In an unexpectedly deep and thoughtful comment, Jatin Khanna once described himself as the "custodian" of his own movie screen avatar Rajesh Khanna.
"I am Jatin (his real name). I am the sole custodian of Rajesh Khanna. He works for me," he told me in 1990 sitting in his permanent suite at the Ashok Hotel in New Delhi.
For someone who had been past his prime by then for a while, Khanna still retained a lot of his raging charisma as he prepared for a new role, that of a politician. That year former Prime Minister Rajiv Gandhi, who was the president of the Congress Party, was looking for some unusual non-political names to join his party to create a buzz. Khanna's name was on top of that list.
Although he said he had always been a Congress supporter, Khanna had to think hard before formally joining active politics. "My advantage is that I have earned enough name and fame. Now if I can do my little bit for the country, it would be an honour," he said.
Khanna first contested against Bharatiya Janata Party stalwart Lal Krishna Advani in 1991 parliamentary elections from the New Delhi constituency, but lost narrowly to him. However, since Advani had also contested simultaneously from the Gandhinagar constituency in Gujarat and won there as well, he vacated the New Delhi seat. The resultant byelection in 1992 saw Khanna pitted against fellow movie star Shatrughan Sinha, whom he defeated by a little over 25,000 votes. He contested again in 1996, this time from the Gandhinagar constituency in Gujarat against Advani but lost.
While his career as a politician remained sketchy after some early success, he privately nursed a grievance that the Congress party used him for the limited purposes of electoral campaigning. He thought he had it in him to contest more elections and sharpen his skills as a full-time politician. "I have no vested interests in terms of making a name or making money for myself unlike some other politicians. I think I can be in public service for the long haul," Khanna said.
During extended conversations with this journalist before he finally decided to formally enter politics, one recurring theme in his observations was about whether his stardom would help or hinder his new career. "Being recognized is a clear advantage for me but that is just the first step. I doubt if the people of India would be taken in only my being Rajesh Khanna. To quote a line from my own film, 'Yeh public hai. Yeh sab janti hai'."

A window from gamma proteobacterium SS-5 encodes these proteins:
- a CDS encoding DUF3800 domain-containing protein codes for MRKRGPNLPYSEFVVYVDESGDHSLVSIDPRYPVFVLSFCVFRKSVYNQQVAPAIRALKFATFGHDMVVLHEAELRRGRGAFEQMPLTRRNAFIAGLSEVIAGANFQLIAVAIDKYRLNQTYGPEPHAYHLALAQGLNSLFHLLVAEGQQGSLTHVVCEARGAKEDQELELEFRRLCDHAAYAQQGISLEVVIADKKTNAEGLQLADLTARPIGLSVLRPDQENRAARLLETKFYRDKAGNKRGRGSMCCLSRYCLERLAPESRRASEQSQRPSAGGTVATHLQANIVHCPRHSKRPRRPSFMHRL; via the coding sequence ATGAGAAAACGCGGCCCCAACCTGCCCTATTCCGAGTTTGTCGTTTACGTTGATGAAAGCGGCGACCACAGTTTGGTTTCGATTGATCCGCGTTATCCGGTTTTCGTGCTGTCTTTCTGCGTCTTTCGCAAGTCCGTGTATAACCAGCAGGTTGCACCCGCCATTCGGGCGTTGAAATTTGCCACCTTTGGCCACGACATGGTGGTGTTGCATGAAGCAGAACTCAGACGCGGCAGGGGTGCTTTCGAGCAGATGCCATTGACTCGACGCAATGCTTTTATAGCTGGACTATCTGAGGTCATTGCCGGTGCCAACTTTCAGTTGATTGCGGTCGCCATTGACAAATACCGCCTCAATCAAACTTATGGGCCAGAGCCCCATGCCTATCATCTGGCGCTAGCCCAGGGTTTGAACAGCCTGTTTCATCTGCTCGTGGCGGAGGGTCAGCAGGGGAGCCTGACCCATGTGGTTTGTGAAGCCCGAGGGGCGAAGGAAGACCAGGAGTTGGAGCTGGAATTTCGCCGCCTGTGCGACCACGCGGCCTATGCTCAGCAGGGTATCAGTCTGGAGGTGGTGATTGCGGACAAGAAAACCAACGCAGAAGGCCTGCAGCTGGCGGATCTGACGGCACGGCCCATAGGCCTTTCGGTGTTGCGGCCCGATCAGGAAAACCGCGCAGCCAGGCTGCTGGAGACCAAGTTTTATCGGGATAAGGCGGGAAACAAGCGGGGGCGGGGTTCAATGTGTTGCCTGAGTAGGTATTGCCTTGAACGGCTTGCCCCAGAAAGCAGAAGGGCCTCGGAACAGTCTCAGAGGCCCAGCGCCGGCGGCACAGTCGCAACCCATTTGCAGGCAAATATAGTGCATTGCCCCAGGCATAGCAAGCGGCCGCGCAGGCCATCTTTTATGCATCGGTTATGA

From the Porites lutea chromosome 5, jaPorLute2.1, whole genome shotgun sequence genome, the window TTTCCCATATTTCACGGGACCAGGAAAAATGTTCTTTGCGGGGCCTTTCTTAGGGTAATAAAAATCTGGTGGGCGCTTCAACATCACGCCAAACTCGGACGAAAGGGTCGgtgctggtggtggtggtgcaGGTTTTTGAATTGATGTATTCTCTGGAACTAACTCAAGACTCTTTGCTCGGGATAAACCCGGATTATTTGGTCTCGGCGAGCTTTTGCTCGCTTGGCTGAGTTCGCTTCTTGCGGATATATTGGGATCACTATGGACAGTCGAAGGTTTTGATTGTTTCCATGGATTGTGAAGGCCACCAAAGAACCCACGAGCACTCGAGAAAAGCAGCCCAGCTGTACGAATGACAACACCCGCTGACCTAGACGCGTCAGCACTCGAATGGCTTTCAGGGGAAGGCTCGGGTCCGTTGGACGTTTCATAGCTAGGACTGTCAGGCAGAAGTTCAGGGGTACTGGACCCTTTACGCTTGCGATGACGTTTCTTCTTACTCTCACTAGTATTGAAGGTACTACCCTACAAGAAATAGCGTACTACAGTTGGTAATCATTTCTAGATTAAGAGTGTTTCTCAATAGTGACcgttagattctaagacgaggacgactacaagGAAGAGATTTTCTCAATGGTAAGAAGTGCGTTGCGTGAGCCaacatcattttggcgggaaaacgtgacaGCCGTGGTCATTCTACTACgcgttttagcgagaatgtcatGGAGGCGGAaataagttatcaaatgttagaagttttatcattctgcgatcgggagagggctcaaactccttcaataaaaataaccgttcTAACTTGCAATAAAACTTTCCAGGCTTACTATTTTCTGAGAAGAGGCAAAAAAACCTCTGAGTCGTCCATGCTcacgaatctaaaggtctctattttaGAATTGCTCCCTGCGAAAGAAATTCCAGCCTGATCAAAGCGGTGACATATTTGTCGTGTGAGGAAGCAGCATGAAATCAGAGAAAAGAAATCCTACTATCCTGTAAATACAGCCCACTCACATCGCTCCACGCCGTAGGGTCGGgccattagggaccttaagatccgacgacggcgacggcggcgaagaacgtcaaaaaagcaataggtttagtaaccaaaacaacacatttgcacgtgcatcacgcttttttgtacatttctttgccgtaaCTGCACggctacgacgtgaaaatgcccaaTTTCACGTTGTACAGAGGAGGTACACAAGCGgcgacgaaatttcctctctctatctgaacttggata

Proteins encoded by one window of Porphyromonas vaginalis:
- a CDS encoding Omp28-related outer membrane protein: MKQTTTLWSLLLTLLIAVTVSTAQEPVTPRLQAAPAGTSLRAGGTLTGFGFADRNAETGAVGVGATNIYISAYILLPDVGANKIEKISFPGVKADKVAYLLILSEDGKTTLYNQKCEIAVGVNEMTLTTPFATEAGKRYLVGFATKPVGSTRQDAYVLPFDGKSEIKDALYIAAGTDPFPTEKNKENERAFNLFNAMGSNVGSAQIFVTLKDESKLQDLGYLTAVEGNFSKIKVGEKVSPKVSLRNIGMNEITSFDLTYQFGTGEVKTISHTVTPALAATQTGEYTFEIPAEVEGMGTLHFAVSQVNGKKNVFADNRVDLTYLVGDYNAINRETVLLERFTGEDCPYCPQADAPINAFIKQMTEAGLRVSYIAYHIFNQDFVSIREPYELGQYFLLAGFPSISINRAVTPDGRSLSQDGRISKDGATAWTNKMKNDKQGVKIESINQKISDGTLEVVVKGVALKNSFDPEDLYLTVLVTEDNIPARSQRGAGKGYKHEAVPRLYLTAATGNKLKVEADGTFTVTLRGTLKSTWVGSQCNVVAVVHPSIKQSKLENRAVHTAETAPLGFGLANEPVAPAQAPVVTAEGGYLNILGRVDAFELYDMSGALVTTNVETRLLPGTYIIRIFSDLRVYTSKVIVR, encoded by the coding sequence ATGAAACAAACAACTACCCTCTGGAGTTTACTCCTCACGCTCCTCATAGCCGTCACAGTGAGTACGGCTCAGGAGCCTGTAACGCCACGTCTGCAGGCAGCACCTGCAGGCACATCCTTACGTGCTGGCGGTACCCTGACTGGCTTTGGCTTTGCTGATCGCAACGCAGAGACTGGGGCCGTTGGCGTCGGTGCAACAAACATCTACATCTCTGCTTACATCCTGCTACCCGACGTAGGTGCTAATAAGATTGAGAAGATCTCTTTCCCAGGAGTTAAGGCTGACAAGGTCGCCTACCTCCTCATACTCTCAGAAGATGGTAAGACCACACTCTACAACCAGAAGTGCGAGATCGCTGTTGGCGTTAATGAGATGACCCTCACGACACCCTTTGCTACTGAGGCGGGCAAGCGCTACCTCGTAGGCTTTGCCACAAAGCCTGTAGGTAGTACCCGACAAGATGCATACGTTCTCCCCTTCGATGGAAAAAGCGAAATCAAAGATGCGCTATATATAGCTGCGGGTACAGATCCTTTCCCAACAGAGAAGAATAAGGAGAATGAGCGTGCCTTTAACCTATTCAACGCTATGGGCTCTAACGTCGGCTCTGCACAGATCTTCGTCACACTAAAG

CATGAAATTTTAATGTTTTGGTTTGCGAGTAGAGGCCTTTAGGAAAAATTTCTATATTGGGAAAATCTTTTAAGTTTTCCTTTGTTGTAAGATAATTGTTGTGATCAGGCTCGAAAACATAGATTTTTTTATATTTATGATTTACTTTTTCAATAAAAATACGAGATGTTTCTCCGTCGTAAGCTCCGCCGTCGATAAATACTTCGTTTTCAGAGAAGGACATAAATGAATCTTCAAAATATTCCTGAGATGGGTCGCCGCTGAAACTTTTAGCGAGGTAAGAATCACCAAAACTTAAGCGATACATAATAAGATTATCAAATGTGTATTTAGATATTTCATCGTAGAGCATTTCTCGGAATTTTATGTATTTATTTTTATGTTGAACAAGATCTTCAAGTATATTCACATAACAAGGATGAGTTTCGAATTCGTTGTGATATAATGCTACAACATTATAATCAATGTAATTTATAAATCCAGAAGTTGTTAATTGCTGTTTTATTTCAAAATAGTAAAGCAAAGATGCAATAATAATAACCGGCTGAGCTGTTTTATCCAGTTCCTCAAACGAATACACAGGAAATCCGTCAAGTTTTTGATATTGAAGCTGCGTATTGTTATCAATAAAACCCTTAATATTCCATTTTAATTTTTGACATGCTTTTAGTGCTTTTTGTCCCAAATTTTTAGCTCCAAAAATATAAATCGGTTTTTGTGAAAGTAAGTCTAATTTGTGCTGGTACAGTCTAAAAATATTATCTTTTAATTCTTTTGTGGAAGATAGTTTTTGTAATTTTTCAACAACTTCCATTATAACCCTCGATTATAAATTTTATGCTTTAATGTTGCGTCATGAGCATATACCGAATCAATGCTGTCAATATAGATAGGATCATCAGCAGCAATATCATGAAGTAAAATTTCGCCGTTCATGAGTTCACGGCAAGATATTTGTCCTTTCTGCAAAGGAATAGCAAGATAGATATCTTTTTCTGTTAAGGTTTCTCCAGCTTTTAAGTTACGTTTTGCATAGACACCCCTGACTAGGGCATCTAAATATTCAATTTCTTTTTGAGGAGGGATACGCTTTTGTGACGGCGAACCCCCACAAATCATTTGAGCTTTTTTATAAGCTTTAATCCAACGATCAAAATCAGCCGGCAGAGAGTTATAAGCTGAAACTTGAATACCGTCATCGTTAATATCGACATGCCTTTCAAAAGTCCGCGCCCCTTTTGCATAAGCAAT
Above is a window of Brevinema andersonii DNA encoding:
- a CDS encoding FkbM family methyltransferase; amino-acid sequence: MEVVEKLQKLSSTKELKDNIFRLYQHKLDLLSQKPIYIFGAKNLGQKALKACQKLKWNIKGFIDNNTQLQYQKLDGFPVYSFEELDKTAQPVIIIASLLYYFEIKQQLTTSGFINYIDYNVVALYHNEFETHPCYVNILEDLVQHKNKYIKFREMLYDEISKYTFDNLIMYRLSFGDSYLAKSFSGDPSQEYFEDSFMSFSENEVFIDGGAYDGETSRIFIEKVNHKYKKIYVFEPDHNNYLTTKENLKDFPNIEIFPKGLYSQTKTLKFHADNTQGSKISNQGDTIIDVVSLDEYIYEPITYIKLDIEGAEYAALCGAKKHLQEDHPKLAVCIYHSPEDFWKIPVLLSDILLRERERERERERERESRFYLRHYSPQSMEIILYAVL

More than anything else what Khanna seemed to be grappling with most that one afternoon in 1990 was the real prospect of losing his standing as a superstar in case he failed as a politician. "I know these are two very different fields. Unlike the movie world, the problems I would be expected to deal with here are real. I cannot have the luxury of multiple takes in politics. It demands a great deal of diligence," he said.
Also, the fact that he was handpicked by Rajiv Gandhi seemed to put a lot of pressure on him. "He is my leader and I do not want to let him down," he kept saying. However, once he took the plunge in electoral politics, campaigning for him turned out to be remarkably natural. "One cannot deny that it is after all a performance. Addressing rallies and meeting people all require a certain amount of histrionics which I possess," he said.
Khanna's public rallies were a lesson in showmanship to those journalists watching from the sidelines. He knew exactly the kind of body language to use, where to take the pause before delivering a punch line and flash a meaningful smile. Once in a while he would pander to the popular demand of saying a line or two from his most famous movies.
At a particular rally in South Delhi, the crowd asked him to recite his popular line, "Pushpa, I hate tears" from the 1972 hit 'Amar Prem'. He did but quickly improvised saying in an undisguised melodramatic fashion, "Is audience mein jitni Pushpa hein aur jitni bhi mahilayen hein, unke aansu paunchhunga mein," (I would like to wipe the tears of all the Pushpas and other women in this audience). The audience was rapturous.
Notwithstanding his obvious appeal, Khanna's career as a Member of Parliament (MP) fell way short of its early promise and he was very conscious about that. "Winning an election is one thing and then using that platform to get the actual work for ordinary people runs into a whole new set of challenges," he said.
Despite his lacklustre performance as a MP, Khanna remained a steadfast campaigner for the Congress party in several parliamentary and state elections. Himanshu Vyas, a Congress party spokesman in Gujarat who managed his campaign during the 1996 Gandhinagar election, said, "Kakaji (as he was known) swung many elections single-handedly. I can testify to it having accompanied him. He had perfected his routine and the audiences loved him. He had developed political savvy to the surprise of many."
During this correspondent's last meeting with him about two years ago, Khanna reminisced about his earlier brainstorming at the Ashok Hotel and said, "I did become a professional politician but could not become a political superstar. Kismet kahin to kum karegi (Kismet has to hold something back)."
(Mayank Chhaya is a Chicago-based journalist who knew Rajesh Khanna for over 25 years. He can be contacted at firstname.lastname@example.org)